If you read the Develop Keywords page, you remember it laid out the first two steps of legal research:
1. Identifying relevant information for queries
2. Identifying relevant information for refining results
Once you have identified search terms try putting them in quotes. This will greatly improve the specificity of your searches because it will exclude items that do not include the exact search terms you are looking for. What would the individual terms "United" "States" "of" "America" pull up instead of "United States of America"?
Generic words often introduce a lot of clutter into your search. Exact search terms can eliminate the extraneous results. This can greatly improve searching for specific people and places that may have a more generic word within the whole term (such as "Donald Trump" or "Salisbury University)"
Once you have identified the search terms you think are relevant, combine them into an improved query through the use of "AND" "OR" "NOT" Boolean Operators. the computer recognized these capitalized terms as an instruction to search it's documents differently.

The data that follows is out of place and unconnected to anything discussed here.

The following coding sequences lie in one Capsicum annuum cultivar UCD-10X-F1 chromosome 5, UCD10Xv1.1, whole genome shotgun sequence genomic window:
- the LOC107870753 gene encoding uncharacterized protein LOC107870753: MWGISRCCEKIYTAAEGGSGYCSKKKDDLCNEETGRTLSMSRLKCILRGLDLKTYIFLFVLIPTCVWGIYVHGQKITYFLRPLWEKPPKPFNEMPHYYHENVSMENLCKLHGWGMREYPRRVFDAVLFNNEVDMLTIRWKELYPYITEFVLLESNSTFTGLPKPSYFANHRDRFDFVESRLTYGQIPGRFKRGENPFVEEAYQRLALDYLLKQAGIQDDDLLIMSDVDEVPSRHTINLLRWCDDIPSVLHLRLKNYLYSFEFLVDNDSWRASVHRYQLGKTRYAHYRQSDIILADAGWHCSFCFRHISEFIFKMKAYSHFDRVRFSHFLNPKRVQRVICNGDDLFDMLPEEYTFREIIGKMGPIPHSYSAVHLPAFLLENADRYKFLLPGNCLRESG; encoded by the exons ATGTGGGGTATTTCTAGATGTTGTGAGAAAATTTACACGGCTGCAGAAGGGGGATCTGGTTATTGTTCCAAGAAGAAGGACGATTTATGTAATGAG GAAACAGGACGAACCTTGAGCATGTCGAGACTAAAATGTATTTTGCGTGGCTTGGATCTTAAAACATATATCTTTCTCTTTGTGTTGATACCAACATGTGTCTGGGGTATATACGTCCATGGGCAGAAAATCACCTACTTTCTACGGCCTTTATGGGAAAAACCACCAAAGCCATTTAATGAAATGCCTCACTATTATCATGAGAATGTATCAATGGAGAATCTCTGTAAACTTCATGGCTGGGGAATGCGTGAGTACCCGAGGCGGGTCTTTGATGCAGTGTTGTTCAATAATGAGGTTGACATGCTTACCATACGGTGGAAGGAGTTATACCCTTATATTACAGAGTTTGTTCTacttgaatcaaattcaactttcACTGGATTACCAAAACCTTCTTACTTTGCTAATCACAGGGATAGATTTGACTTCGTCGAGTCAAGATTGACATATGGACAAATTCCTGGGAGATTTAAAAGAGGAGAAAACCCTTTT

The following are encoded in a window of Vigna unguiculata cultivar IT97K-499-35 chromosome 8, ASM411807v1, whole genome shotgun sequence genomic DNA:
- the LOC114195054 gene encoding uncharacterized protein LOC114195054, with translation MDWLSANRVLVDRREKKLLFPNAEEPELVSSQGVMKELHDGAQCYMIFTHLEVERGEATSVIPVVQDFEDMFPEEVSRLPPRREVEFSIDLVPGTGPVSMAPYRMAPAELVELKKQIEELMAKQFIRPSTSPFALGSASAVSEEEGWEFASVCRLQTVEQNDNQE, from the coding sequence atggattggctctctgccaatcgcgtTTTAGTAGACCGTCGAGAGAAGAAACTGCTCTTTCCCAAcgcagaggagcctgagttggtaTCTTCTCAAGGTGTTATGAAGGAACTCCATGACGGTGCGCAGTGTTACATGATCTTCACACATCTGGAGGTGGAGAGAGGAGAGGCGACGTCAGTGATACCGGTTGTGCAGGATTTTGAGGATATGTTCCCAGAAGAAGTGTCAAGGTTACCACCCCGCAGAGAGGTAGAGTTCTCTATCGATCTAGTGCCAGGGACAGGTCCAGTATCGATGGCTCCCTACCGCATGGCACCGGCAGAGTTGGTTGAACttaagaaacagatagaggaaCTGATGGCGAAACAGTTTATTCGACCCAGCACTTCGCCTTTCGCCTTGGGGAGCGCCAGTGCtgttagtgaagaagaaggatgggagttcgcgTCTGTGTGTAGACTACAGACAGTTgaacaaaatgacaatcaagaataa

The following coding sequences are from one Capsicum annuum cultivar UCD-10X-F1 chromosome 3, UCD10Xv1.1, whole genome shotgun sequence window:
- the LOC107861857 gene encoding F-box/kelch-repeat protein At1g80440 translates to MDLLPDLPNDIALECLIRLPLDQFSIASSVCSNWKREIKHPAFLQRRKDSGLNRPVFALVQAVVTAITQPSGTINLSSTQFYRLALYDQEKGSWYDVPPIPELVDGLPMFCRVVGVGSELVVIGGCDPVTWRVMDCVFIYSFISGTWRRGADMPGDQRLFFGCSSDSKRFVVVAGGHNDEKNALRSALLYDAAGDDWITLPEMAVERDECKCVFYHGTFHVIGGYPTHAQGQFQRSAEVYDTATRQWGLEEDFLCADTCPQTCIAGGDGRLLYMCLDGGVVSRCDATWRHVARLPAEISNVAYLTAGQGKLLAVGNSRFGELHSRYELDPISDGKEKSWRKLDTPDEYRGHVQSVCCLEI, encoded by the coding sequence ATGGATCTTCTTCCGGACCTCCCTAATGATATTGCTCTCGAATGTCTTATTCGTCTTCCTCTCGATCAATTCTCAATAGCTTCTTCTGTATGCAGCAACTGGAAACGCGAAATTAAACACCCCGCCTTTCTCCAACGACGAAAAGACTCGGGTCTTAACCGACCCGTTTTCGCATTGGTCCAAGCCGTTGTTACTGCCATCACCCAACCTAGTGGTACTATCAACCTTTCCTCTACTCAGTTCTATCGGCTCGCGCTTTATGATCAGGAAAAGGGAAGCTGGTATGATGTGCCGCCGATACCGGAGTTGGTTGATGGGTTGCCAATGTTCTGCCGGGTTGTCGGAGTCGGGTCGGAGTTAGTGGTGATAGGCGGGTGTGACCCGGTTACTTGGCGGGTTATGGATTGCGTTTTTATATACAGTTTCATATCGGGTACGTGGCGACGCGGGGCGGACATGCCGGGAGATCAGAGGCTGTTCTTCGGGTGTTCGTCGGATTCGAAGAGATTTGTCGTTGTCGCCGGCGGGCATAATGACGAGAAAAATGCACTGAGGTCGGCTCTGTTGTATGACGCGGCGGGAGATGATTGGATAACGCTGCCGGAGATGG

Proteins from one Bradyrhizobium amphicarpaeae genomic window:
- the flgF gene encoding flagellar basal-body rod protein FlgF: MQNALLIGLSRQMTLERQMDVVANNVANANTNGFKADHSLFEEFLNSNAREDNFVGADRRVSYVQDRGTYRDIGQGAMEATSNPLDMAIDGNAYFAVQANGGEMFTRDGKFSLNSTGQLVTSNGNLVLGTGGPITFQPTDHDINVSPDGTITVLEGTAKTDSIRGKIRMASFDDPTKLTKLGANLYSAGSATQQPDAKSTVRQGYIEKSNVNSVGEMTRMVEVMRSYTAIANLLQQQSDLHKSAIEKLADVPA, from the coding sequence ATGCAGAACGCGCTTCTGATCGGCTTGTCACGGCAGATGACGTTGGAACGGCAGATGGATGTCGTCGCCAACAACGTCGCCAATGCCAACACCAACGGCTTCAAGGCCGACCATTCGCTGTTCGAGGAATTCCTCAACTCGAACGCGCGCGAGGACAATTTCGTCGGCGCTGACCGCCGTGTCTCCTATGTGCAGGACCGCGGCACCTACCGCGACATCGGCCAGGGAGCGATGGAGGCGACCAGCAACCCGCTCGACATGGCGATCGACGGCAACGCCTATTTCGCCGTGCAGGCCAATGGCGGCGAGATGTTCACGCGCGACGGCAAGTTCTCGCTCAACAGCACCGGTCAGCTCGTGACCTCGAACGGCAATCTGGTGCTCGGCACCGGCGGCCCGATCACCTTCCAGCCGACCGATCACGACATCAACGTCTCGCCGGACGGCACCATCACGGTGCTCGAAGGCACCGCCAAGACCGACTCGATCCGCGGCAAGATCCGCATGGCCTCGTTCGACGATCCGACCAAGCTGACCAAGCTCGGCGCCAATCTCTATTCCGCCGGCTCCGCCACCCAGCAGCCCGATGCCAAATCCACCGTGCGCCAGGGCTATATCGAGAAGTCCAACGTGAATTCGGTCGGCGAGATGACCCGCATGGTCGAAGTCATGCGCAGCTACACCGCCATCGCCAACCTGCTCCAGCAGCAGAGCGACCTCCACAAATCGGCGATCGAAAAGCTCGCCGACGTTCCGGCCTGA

"AND" operator results in sources that include both terms. For example, while the query: Diet Coke health might return information on diet and heath (ignoring the term Coke), or Coke and health (the incorrect soda); a search: "Diet Coke" AND health would ensure the sources find not only articles on Diet Coke, but that they will include its health considerations.
After you run your search, you can take advantage of the filters on the left side of the page.
Keep special mind to the Date, Section Type, and Location.
Often the easiest way to search is a full text search. In Hein, full text search uses a software known as Fastcase. Searching within collection or by citation can be more efficient, but work better once the researcher has greater familiarity with legal research.
If you want to search within law review articles or legal code, use the magnifying glass button.